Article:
So, then, what is the solution? More training and better academic programmes? Possibly, but the exponential nature of big data means users are always going to be playing catch-up. So, another solution needs to be found: A scalable and fast solution that can leverage insight at close to the same speed as big data is collated and collected; a solution that is as close to keeping the original context of the volume as possible. Say hello to Watson[2] and Coseer[3].
The future of big data is finding, scripting and training computers to do the work for people. Computers that think the way humans think, that use context to flesh out meaning, and can think outside of a rigid decision tree logic.

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What will result is limitless possibility.

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Computers that cognitively can make decisions and learn from each and every interaction, at speeds that humans can only dream of.

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What, exactly, is cognitive computing?
Simplified, cognitive computing is the creation of self-learning systems that use data mining, pattern recognition and natural language processing (NLP) to mirror the way a human brain works, derives, contextualises and applies logic. The purpose of cognitive computing is to create computing systems that can solve complicated problems without the constant of human oversight, and in the process, far surpassing the speeds at which humans can do it.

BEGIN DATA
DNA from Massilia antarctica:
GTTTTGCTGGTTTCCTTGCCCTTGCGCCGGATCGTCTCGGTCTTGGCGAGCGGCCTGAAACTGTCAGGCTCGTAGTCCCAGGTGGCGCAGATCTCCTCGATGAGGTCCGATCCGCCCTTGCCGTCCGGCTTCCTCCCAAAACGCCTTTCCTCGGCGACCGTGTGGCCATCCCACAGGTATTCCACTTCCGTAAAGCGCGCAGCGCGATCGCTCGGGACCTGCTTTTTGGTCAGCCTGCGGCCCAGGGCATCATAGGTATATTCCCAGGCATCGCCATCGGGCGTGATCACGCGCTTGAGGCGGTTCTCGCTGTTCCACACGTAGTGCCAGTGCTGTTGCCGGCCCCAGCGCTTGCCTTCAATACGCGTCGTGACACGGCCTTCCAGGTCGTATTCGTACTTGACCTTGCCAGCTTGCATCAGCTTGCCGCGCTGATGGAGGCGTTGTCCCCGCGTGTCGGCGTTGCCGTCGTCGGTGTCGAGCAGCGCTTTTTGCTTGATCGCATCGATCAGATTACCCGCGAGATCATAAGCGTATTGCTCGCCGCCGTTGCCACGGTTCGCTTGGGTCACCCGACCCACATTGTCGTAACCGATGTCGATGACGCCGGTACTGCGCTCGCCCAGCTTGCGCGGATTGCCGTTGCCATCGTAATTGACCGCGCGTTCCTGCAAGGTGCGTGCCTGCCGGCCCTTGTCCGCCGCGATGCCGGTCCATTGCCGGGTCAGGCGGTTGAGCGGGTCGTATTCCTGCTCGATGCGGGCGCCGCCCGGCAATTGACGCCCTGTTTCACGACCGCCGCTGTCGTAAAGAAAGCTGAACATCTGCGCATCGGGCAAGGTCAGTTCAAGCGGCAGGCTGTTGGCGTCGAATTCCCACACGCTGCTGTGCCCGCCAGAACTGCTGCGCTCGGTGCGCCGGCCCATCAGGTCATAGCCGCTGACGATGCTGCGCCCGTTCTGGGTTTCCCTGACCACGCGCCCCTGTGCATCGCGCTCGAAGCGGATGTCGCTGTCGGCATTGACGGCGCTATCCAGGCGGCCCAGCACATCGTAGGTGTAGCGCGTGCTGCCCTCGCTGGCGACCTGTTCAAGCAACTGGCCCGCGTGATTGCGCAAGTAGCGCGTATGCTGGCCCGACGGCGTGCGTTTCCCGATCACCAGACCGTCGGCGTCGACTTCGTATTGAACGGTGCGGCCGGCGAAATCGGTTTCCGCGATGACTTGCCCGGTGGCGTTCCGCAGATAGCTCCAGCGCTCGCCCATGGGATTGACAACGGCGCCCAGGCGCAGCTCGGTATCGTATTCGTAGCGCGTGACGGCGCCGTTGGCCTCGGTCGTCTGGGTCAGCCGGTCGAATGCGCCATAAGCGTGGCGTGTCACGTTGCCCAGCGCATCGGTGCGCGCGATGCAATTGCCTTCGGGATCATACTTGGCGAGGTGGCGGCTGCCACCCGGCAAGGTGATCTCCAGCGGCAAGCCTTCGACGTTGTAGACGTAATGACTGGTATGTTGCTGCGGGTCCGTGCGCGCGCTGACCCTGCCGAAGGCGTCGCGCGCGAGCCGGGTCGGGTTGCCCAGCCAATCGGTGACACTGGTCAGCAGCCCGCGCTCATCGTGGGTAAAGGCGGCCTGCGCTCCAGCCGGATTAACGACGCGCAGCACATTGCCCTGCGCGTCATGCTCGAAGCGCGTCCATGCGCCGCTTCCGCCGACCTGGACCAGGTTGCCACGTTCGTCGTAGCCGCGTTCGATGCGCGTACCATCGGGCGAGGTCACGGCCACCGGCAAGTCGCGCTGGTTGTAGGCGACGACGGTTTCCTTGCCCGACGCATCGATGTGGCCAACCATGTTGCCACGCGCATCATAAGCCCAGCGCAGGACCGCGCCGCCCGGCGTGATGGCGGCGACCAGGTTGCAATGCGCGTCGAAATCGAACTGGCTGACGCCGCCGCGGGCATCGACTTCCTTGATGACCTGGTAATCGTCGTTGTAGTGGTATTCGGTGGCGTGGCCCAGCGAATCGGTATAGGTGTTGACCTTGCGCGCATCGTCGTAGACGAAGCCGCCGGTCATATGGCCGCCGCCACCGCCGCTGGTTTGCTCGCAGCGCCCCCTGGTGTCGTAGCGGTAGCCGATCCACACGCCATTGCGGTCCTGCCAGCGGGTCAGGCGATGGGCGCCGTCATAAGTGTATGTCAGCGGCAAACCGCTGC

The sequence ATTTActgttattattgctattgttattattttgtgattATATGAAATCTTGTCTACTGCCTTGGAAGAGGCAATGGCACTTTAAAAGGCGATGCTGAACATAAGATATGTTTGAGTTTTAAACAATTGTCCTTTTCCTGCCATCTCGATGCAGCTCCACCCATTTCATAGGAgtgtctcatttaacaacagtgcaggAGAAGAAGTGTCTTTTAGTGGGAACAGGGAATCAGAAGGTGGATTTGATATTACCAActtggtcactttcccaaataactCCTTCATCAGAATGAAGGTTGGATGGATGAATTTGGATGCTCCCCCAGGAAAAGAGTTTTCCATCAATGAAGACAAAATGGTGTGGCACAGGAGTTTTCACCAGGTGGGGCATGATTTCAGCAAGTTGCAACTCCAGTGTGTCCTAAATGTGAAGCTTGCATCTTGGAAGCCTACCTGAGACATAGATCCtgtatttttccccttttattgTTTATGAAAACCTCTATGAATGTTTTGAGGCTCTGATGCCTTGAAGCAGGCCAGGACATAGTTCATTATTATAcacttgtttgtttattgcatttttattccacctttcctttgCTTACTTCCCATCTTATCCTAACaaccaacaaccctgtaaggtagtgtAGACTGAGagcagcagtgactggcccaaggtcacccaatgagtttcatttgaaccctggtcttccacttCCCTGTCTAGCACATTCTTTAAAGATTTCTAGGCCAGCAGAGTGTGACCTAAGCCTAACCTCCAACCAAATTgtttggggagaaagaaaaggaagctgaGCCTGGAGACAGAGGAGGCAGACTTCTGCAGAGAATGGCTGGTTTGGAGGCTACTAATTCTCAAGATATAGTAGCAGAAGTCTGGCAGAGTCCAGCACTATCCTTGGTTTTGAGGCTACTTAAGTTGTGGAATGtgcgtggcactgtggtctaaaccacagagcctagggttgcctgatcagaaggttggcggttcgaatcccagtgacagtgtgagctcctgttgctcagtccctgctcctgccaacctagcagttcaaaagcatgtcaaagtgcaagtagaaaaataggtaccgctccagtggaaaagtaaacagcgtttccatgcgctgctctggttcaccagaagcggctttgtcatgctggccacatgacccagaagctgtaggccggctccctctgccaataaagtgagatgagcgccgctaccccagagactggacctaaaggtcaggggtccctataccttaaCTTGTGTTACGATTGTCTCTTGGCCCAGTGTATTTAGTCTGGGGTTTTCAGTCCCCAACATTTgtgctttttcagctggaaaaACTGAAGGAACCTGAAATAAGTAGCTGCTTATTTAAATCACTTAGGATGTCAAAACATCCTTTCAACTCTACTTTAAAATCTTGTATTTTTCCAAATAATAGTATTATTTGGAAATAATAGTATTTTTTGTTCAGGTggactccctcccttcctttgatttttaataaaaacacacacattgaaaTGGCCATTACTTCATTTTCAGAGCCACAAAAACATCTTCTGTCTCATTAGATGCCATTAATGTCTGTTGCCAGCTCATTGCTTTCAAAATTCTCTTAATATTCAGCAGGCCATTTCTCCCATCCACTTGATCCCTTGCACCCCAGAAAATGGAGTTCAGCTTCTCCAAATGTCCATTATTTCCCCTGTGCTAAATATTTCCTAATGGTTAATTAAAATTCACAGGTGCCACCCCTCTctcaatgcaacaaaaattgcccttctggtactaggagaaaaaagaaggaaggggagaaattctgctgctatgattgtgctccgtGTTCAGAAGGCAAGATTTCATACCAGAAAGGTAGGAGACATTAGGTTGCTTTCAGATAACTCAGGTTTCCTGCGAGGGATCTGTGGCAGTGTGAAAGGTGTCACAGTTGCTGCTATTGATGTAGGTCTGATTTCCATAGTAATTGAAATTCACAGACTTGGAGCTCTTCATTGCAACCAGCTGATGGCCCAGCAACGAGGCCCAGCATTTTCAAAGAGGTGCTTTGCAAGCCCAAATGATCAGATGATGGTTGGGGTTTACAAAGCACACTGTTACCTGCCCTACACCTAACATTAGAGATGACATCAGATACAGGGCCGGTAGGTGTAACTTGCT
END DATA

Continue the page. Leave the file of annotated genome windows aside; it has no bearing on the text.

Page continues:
What will result is limitless possibility. This is perhaps as close to true agile computing as it will ever be.
Cognitive computing is all about changing the world and entire industries, being able to see things that were lost in the volume, and finding insight that people have not been able to grasp before.
Today, 2.5 quintillion bytes of data¹ is created everyday – that is 1 000 000 000 000 000 000 000 000 000 000 bytes1. Every person on this planet will add 1.7Mb of data to that statistic, every second of today.
Human intelligence simply cannot scale in the same way that data is scaling, and cognitive computing enables people to deal with these massive amounts of data. Don’t get me wrong – cognitive computing can never replicate what the human brain does. It is simply a system that can handle massive amounts of unstructured data, fast and accurately.
The insight that could be provided is immeasurable.

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Source http://www.itweb.co.za

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In business, having your foot in your mouth can easily translate to a foot out the door. So when the ICT world makes a noise, the aim is to attract new business.
They don’t talk about themselves, especially companies that sit in the food chain between vendors and clients. Yet, these companies help make up a R13.9 billion local industry, excluding telecommunications. So Brainstorm decided to turn the tables, so to speak, and ask its roundtable attendees: what sits behind the sales pitch?
The people of ICT are as regular and congenial as anyone else, but their brands often demand a bit of swagger and bravado. ICT companies court big fish with big contracts – cloud may have broadened the market to smaller customers, but it remains a highstakes game.